Last year, the media industry watched a dispute heat up between the staff of Deadspin and higher-ups at G/O Media, the parent company of the sports website, when deputy editor Barry Petchesky was fired for “not sticking to sports” and the entire editorial team resigned in protest. Now, 18 former Deadspin writers and editors have come together to form a digital media company called Defector Media.
The new company launched with a podcast in July (The Distraction), with its website making its debut early last month. Tom Ley, a former Deadspin features editor, is the current editor-in-chief, and Jasper Wang, former Bain & Company employee, serves as vice president of revenue and operations.
Although the COVID-19 pandemic has paused live sports coverage, the company isn’t worried that there will be a shortage of topics to dive into, Ley said. Writers are also reporting on other topics, such as business, politics and culture, which intersects with all sports.
One recent example is the debate about whether colleges and universities should try to play the football season during the COVID-19 pandemic. Although it’s technically a sports story, “it’s actually a story about labor, race, and class,” Ley said.
“You cannot have a meaningful conversation about whether Clemson and Auburn should be travelling and playing football through a pandemic without also talking about the moral implications of having the players—a mostly black unpaid labor force—put their own health and their families health at risk just so that the universities that do not pay them can continue to rake in billions of dollars in sports-related revenue,” he explained.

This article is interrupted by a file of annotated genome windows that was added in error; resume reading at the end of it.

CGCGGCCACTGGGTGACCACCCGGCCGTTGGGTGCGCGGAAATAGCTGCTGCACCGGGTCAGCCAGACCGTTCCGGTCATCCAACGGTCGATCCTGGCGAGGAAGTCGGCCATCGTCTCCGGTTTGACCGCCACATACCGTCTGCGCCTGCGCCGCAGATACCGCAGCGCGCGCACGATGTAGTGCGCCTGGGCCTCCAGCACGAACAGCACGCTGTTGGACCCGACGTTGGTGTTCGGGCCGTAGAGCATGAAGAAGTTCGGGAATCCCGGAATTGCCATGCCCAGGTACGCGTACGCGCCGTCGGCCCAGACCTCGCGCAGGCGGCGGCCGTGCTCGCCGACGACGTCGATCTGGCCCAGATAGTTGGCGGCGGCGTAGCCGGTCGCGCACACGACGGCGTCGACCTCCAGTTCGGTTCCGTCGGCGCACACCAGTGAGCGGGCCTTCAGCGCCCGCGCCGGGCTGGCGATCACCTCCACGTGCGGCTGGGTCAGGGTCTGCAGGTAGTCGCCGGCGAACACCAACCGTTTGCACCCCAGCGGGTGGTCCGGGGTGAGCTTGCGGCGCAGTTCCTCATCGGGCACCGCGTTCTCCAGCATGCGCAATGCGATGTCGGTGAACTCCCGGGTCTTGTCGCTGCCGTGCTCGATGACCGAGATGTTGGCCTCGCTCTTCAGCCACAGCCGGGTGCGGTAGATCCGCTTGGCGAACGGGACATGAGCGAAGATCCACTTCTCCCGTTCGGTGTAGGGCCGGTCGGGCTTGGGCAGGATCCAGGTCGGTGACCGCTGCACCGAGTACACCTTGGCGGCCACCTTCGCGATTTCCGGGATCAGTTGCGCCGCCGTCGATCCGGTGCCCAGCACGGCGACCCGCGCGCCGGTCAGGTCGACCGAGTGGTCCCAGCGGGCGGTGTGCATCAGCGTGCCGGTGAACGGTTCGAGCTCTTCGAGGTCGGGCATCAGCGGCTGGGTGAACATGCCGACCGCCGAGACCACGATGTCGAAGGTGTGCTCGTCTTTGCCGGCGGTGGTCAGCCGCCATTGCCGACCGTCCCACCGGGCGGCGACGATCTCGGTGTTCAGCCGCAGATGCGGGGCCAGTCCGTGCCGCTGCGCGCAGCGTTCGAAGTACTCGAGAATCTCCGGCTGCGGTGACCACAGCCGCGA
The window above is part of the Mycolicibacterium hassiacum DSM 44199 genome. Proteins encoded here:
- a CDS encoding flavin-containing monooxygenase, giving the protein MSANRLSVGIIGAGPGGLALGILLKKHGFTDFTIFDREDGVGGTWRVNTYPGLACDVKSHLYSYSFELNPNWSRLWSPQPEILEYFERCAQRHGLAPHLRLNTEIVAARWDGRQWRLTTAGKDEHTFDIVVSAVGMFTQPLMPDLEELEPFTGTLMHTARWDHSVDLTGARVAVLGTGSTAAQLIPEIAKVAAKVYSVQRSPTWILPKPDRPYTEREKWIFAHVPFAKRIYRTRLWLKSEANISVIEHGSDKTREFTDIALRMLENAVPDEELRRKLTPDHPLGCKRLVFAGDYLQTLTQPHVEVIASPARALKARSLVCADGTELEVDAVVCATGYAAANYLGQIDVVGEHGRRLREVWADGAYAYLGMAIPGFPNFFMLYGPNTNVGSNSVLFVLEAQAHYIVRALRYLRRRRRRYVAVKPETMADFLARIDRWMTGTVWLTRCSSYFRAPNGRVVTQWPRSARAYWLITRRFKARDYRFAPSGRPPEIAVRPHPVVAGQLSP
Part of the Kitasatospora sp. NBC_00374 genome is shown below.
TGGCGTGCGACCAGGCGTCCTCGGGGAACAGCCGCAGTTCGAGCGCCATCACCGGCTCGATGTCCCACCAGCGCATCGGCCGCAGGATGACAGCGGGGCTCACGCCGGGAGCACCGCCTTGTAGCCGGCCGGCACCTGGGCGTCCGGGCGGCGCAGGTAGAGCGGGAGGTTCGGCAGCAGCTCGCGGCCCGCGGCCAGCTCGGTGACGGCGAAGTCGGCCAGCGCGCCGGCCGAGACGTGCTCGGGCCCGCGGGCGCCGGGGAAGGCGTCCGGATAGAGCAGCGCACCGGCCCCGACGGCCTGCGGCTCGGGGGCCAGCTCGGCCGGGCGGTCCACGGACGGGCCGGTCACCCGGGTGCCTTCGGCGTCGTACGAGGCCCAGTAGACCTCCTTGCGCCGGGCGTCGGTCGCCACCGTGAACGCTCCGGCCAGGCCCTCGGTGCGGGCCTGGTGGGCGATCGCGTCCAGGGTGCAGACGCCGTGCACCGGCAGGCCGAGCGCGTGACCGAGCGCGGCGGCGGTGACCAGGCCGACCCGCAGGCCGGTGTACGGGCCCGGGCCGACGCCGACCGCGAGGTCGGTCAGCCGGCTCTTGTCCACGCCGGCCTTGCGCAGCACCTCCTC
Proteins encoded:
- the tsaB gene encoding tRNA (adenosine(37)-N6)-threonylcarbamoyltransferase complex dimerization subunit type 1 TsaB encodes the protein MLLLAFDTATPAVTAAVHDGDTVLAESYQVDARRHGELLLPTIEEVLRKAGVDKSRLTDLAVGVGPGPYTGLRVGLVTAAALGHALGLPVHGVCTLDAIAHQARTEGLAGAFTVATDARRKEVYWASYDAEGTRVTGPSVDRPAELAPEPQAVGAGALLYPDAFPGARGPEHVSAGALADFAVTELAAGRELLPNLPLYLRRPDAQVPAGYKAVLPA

Currently, Defector operates on a subscription business model, which Wang played a key role in creating. Subscriptions for $8 a month includes unlimited access to articles, while $12 a month includes unlimited articles and commenting privileges; annual discounts are available for either plan. The podcast, which is produced in partnership with Stitcher, also serves as a source of advertising revenue. Additionally, Defector plans on experimenting with light advertising and hopes to host live events in the future.
After the initial launch was announced in the New York Times in late July, the company received 10,000 subscriptions within 24 hours. A few days later, it increased to nearly 15,000. For Ley, it indicates that people are excited to see the new website and their favorite Deadspin writers and editors return.
“When we were at Deadspin we were good at setting ourselves apart from the competition just by sort of filling the negative space that other sports publications either didn’t want to or just never got around dipping their toes in. We’ll do media criticism, which there’s just not a lot of in sports media. We’ll be rude in ways that other sites don’t like to be. We’ll be agonistic but do that in a way that’s very thoughtful,” Ley said.